I just bet they never foresaw anything like that.


since they had just finished getting rid of that crap with their king george, i doubt that they ever intended for that to come about in america for any reason.
0 Replies
 
FreeDuck
 
  1  
Reply Wed 14 Sep, 2005 08:12 pm
How bad is it that articles from the Onion now seem perfectly conceivable.
0 Replies
 
ebrown p
 
  1  
Reply Wed 14 Sep, 2005 08:32 pm
I am glad someone got the joke, Duck. I was about to feel uncomfortable for posting it.
0 Replies
 
InfraBlue
 
  1  
Reply Thu 15 Sep, 2005 12:00 am
Bill of Rights? These are just niceties for when the going's good. They're not meant to be taken literally. What? Next you all will be wanting to own guns! Due process? Puleeease . . .
0 Replies
 
Debra Law
 
  1  
Reply Thu 15 Sep, 2005 01:21 am
DrewDad wrote:
Actually, I have a suspicion that they want this to get to the Supreme Court. Then it applies in all jurisdictions.


Senate Confirmation Hearings--Judge Roberts:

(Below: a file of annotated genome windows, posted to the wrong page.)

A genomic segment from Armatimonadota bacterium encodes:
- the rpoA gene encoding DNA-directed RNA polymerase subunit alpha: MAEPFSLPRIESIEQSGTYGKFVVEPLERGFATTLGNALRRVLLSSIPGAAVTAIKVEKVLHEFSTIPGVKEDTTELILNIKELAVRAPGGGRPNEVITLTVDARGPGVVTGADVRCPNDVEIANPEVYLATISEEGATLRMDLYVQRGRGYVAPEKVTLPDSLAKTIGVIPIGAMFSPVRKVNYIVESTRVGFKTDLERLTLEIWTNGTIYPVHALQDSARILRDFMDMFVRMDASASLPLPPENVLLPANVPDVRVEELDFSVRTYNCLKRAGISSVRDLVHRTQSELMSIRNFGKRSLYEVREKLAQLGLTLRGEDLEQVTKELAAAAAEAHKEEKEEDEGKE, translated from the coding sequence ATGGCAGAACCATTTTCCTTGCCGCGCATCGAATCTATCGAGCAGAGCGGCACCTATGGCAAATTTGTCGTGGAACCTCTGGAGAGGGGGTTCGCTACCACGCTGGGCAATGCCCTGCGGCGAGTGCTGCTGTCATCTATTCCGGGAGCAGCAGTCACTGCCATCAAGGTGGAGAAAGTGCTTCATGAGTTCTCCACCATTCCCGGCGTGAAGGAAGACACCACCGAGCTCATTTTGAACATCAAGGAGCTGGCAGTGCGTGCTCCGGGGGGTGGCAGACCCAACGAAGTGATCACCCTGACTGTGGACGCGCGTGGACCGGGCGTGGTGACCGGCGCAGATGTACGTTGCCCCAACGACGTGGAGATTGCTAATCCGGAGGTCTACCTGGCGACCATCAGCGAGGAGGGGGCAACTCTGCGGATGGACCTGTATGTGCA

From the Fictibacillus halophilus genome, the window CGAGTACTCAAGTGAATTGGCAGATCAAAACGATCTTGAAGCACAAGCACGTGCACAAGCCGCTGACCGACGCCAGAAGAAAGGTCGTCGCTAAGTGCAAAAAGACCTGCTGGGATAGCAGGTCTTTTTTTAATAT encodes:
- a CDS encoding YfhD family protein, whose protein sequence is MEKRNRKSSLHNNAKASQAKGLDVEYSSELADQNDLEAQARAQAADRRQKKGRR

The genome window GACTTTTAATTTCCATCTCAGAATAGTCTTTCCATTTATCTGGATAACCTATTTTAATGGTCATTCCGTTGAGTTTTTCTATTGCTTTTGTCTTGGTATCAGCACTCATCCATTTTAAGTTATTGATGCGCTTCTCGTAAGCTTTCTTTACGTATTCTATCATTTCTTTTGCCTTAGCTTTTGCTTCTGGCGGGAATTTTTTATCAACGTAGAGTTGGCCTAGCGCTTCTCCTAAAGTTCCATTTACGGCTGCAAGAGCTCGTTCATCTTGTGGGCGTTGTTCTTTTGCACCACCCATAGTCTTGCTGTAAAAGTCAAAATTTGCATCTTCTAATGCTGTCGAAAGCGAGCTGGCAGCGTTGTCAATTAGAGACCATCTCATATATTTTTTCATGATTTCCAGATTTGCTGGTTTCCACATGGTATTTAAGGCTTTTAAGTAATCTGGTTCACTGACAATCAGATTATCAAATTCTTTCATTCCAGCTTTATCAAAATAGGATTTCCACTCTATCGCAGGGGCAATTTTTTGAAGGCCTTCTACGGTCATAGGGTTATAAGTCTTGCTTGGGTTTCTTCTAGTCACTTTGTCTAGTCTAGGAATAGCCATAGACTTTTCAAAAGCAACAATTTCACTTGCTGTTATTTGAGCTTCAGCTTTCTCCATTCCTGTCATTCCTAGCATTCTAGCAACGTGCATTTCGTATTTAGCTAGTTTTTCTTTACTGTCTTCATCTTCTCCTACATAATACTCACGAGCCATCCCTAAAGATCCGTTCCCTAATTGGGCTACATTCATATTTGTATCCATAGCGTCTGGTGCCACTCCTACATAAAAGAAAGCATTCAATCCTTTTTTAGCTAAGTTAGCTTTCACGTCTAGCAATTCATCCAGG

Quote:
Executive power

Roberts also seemed to reject executive power to order the detention of American citizens in wartime simply because of their nationality or religion, similar to the imprisonment of Japanese-Americans during World War II.

"I would be surprised if there were arguments that could support it" even in wartime, he replied.


The above report from CNN does not make sense to me. "American citizens" are nationals of the United States of America. Accordingly, the article appears to be saying that Roberts rejects executive power to order the detention of American citizens in wartime simply because they are American citizens (???)